Arena is programming and outreach coordinator for the Franklin County Public Library

Last week my friend received one of the most important documents of his life: A Certificate of Retirement from the U.S. military, honorably discharging him after nearly 30 years of service. The certificate looks modest, almost plain. His name, rank and date of retirement are printed in unembellished text on off-white cardstock paper. Were it not for the formality of military insignia, the document seems nondescript. Despite its humble appearance, however, the certificate has profound personal meaning and in its own way reflects a piece of American history. It’s also an example of the types of documents that the Library of Virginia is collecting in an archive of materials related to World War I and World War II. This November the public can bring their World War documents, photographs and other memorabilia to the Franklin County Public Library to have them scanned for the archive.

In honor of Veterans Day 2019, the library will host Virginia’s Profiles of Honor Scanning Project, which is three years into building a publicly accessible online archive of original materials, military and civilian, from the World Wars. The project is sponsored by the Virginia World War I and World War II Commemoration Commission and the Library of Virginia. On Nov. 8 and 9, from 9:30 a.m. to 4 p.m., staff from the Commemoration Commission will visit the library to scan materials. Anyone — veterans, civilians, relatives or collectors — with original World War materials can have them scanned for free. Thanks in part to funds from the Friends of Main Library, we are currently the first and only site in Franklin County to host the scanning project.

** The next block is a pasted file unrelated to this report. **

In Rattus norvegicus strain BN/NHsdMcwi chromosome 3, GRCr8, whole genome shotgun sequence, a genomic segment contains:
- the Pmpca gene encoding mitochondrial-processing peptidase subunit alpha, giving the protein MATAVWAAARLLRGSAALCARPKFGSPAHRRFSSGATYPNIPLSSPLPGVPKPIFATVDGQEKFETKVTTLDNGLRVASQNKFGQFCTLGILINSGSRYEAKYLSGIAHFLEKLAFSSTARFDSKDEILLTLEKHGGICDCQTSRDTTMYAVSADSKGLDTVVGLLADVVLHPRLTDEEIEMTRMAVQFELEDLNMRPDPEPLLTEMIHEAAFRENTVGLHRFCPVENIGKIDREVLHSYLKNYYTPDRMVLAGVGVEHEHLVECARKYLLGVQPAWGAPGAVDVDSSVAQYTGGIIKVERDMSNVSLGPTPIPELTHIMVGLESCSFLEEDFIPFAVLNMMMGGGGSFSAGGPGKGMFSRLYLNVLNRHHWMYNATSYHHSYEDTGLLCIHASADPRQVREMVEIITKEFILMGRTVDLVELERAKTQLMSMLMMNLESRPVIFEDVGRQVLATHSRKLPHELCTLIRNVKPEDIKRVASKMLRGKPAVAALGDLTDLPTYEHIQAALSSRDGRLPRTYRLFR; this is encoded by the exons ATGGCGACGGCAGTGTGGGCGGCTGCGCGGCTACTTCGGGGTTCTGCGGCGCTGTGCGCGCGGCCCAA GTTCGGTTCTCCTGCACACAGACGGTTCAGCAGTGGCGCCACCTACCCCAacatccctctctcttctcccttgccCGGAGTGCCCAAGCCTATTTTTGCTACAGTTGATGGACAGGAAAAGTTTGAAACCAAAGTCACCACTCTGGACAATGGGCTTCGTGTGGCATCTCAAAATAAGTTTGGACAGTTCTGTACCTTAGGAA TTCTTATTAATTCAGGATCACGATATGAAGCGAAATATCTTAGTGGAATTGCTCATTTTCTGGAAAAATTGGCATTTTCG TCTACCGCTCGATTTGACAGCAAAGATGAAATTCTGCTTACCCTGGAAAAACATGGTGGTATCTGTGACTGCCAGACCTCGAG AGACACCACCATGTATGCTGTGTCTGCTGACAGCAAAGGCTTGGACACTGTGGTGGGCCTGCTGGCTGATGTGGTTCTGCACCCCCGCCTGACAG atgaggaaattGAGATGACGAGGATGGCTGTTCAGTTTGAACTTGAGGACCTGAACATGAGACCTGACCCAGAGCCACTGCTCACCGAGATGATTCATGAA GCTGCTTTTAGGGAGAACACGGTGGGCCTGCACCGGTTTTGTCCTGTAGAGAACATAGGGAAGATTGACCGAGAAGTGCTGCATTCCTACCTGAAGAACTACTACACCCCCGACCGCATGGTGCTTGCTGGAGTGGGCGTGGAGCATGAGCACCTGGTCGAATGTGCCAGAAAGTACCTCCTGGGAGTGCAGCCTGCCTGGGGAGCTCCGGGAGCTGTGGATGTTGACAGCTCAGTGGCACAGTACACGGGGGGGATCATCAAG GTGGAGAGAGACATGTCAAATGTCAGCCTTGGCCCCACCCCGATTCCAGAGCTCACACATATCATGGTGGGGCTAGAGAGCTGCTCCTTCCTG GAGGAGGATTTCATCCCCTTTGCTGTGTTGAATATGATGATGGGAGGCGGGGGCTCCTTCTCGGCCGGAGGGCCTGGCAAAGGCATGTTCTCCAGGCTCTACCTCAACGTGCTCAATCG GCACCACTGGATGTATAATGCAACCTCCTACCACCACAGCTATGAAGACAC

It’s not too early to start gathering materials. The only requirements are that the materials are originals and can be placed on a flatbed scanner. Beyond that, a broad range of materials are eligible, even those in fragile or deteriorating condition.

“While we’re interested in documenting Virginia’s role in world history, we will not turn away anyone’s materials even if they don’t relate to Virginia,” said Rusty Nix, communications manager with the Commemoration Commission. “Materials can reflect any aspect of social, family, political, military, business, or religious life related to the World Wars, overseas or on the home front.” Nix also noted that the owners of the materials will keep their originals.

My friend will hang his retirement certificate near another family treasure, a photograph of his grandfather posing with his U.S. Army Air Forces unit, stationed in Great Britain near the end of World War II. These records of family history and military service will be displayed for his loved ones. In a similar spirit, the Profiles of Honor archive provides the means to share World War memories with generations to come.


The library has compiled frequently asked questions about the Profiles of Honor scanning process. To request a copy or receive updates about the November event, email or call Christine Arena at 483-3098, ext. 2441.

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